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Ajaccio Motorhome Rental, a Corsican adventure

Ajaccio is a French commune on the island of Corsica. It combines the best of French and Italian cultures, and is famous as Napoleon Bonaparte’s birthplace. Known as the ‘mountain in the sea’,Corsica has more than 50 peaks over 2000 metres, glorious beaches, colourful history and some stunning scenery. And the perfect way to see it is in a campervan rental.

From Ajaccio, you can reach Sardinia, Italy, by just taking the ferry. There is also a ferry operating from Ajaccio to Marseille or Nice if you wish to explore the Frenc Riviera.


Compare rates on Ajaccio camper hire

You can be sure you are getting the best deal when you book your French RV rental with Motorhome Republic. By entering some basic itinerary details such as the city, dates of travel and the driver’s age into our simple search engine on the website, you will be able to compare rates for your vacation. You can filter the type of van you want, whether it is manual or auto, the age and specifications. You can then judge the campers at a glance. Go ahead and book securely online, with the confidence of a best price guarantee.

Ajaccio and more, a trip in Southern Corsica

Unsurprisingly, Ajaccio’s airport is called Napoleon Bonaparte Airport. It is the base for Air Corsica, which has services to mainland France. Other airlines offer routes to many European destinations.

From Ajaccio, head to the very southern tip of Corsica to take a boat tour from Bonifacio, for views of limestone cliffs and caves, or the lunar-like atmosphere of Levezzi Island.

Where to stay in Ajaccio

Camping Benista is 12km south of the city. It is situated on a riverbank and has a swimming pool and shops.

Camping Les Mimosa is a 10-minute drive from Ajaccio.

Culinary Delights, eat and drink in Ajaccio

Corsica has some distinct foods that you must try. They are most famous for their ‘charcuterie’, sausages and ham. The Corsicans raise their pigs outdoors, where they can forage for yummy things such as chestnuts. The meat is then aged for a good length of time, from 12 to 36 months. Veal is another highly praised dish. Herb and grass-fed veal is often cooked with olives. Bruccio is a Corsican appellation cheese, with a cottage cheese-like texture and will be found in omelettes, pastas and desserts.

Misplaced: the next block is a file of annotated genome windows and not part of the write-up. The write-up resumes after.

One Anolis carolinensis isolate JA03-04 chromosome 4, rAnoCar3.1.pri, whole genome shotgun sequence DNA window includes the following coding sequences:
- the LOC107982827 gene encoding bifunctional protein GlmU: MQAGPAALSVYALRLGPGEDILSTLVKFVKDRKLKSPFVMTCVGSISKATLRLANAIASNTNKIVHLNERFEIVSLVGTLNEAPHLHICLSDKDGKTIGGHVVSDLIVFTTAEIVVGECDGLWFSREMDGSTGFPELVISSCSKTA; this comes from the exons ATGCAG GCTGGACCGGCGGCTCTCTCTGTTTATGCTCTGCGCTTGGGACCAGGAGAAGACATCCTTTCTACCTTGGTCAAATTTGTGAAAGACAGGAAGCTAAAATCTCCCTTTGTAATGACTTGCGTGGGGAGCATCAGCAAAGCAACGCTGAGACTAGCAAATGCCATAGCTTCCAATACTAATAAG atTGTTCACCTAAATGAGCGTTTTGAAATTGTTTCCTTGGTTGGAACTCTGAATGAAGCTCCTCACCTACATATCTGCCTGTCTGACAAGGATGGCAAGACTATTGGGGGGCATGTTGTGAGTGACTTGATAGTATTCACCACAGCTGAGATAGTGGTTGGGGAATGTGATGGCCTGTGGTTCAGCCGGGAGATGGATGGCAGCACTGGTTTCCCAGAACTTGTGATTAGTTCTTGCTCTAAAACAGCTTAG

Le 20123 Restaurant is an Ajaccio institution. The restaurant has a courtyard set up like a Corsican village square, complete with clothesline and water pump. They serve a set four-course menu of authentic dishes which has remained unchanged for 25 years. If you’ve had enough of campervan cooking for the evening, indulge here.

What to see and do in Ajaccio

Be prepared to be immersed in all things Napoleon in Ajaccio. The house where he spent his first nine years is now the Maison Bonaparte Musee, and provides an insight into the life of Napoleon and his siblings. If you still need to know more, visit Salon Napoleonien, a tiny museum on the first floor of the Hotel de Ville. Here you will find portraits, medals and a fantastic frescoed ceiling of the diminutive dictator. Also, Palais Fesch was established by Napoleon’s uncle and houses the largest collection of Italian paintings outside of the Louvre.

For something different, head to Cupulatta, a turtle and tortoise sanctuary. There you will find over six acres of natural turtle habitats, with well cared-for residents, from giant Galapagos turtles to terrapins. There are breeding, incubation and research facilities too. But you need to be reasonably spritely to negotiate the walkways and steps here.

Filitosa is an 8000-year-old, pre-historic site, where archaeologists have uncovered evidence of ancient civilisation. There is plenty to see and ponder:Are those Neolithic standing stones phallic symbols, meant to fertilise the earth, or could they be funeral monuments to revered warrior chiefs? Fascinating stuff.

Head out of town to Prunelli Gorges, a half-day walk which will give you amazing views over the bays back to Ajaccio, and an appreciation for the local flora and fauna.

Driving Tips for Corsica

Corsican roads are challenging, many of them winding and coastal. Off the main roads, the by-ways become very narrow. Slow down, and allow for the size of the camper when negotiating bends. Look out for straying animals, dogs, pigs and goats.